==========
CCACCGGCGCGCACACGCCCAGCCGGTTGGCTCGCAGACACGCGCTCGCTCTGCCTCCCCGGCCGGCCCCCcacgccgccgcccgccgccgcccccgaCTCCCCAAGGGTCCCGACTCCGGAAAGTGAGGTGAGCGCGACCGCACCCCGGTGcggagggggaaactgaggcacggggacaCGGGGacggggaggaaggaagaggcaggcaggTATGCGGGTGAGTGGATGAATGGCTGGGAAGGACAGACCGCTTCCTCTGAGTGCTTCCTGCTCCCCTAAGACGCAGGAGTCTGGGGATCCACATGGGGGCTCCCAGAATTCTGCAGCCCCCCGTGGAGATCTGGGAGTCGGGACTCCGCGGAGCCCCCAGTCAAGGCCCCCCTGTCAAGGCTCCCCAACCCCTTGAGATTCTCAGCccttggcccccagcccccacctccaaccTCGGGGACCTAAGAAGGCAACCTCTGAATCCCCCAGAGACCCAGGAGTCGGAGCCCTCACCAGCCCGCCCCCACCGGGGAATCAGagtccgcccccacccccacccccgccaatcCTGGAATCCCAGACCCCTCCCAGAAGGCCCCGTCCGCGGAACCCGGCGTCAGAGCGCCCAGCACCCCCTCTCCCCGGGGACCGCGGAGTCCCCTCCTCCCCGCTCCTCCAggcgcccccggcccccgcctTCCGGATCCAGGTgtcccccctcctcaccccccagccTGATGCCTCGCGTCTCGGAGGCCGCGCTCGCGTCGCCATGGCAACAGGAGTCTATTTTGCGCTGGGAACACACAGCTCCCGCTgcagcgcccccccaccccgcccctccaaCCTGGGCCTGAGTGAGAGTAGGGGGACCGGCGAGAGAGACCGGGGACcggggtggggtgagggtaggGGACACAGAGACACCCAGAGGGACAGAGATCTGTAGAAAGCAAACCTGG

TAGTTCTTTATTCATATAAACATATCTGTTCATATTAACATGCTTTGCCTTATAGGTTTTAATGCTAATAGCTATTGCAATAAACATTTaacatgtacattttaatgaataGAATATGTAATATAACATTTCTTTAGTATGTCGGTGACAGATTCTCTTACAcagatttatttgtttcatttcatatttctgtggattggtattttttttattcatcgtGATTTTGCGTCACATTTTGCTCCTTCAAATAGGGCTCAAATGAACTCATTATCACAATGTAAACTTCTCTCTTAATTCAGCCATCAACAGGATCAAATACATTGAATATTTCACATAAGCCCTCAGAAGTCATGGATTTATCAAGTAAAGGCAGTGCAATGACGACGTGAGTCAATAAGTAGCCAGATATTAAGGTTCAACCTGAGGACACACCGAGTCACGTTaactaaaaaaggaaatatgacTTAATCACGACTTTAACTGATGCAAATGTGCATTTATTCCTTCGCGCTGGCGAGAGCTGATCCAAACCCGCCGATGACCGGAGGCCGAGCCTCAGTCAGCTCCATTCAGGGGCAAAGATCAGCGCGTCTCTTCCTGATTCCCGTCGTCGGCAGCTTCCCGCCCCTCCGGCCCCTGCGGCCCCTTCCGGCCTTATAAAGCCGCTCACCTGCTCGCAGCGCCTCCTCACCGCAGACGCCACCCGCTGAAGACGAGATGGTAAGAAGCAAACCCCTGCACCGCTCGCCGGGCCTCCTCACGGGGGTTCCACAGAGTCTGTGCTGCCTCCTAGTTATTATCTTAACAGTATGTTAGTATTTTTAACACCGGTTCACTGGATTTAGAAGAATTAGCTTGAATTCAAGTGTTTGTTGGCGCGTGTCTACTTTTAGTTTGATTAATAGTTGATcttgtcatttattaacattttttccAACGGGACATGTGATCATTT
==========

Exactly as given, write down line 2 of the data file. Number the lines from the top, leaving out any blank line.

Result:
TAGTTCTTTATTCATATAAACATATCTGTTCATATTAACATGCTTTGCCTTATAGGTTTTAATGCTAATAGCTATTGCAATAAACATTTaacatgtacattttaatgaataGAATATGTAATATAACATTTCTTTAGTATGTCGGTGACAGATTCTCTTACAcagatttatttgtttcatttcatatttctgtggattggtattttttttattcatcgtGATTTTGCGTCACATTTTGCTCCTTCAAATAGGGCTCAAATGAACTCATTATCACAATGTAAACTTCTCTCTTAATTCAGCCATCAACAGGATCAAATACATTGAATATTTCACATAAGCCCTCAGAAGTCATGGATTTATCAAGTAAAGGCAGTGCAATGACGACGTGAGTCAATAAGTAGCCAGATATTAAGGTTCAACCTGAGGACACACCGAGTCACGTTaactaaaaaaggaaatatgacTTAATCACGACTTTAACTGATGCAAATGTGCATTTATTCCTTCGCGCTGGCGAGAGCTGATCCAAACCCGCCGATGACCGGAGGCCGAGCCTCAGTCAGCTCCATTCAGGGGCAAAGATCAGCGCGTCTCTTCCTGATTCCCGTCGTCGGCAGCTTCCCGCCCCTCCGGCCCCTGCGGCCCCTTCCGGCCTTATAAAGCCGCTCACCTGCTCGCAGCGCCTCCTCACCGCAGACGCCACCCGCTGAAGACGAGATGGTAAGAAGCAAACCCCTGCACCGCTCGCCGGGCCTCCTCACGGGGGTTCCACAGAGTCTGTGCTGCCTCCTAGTTATTATCTTAACAGTATGTTAGTATTTTTAACACCGGTTCACTGGATTTAGAAGAATTAGCTTGAATTCAAGTGTTTGTTGGCGCGTGTCTACTTTTAGTTTGATTAATAGTTGATcttgtcatttattaacattttttccAACGGGACATGTGATCATTT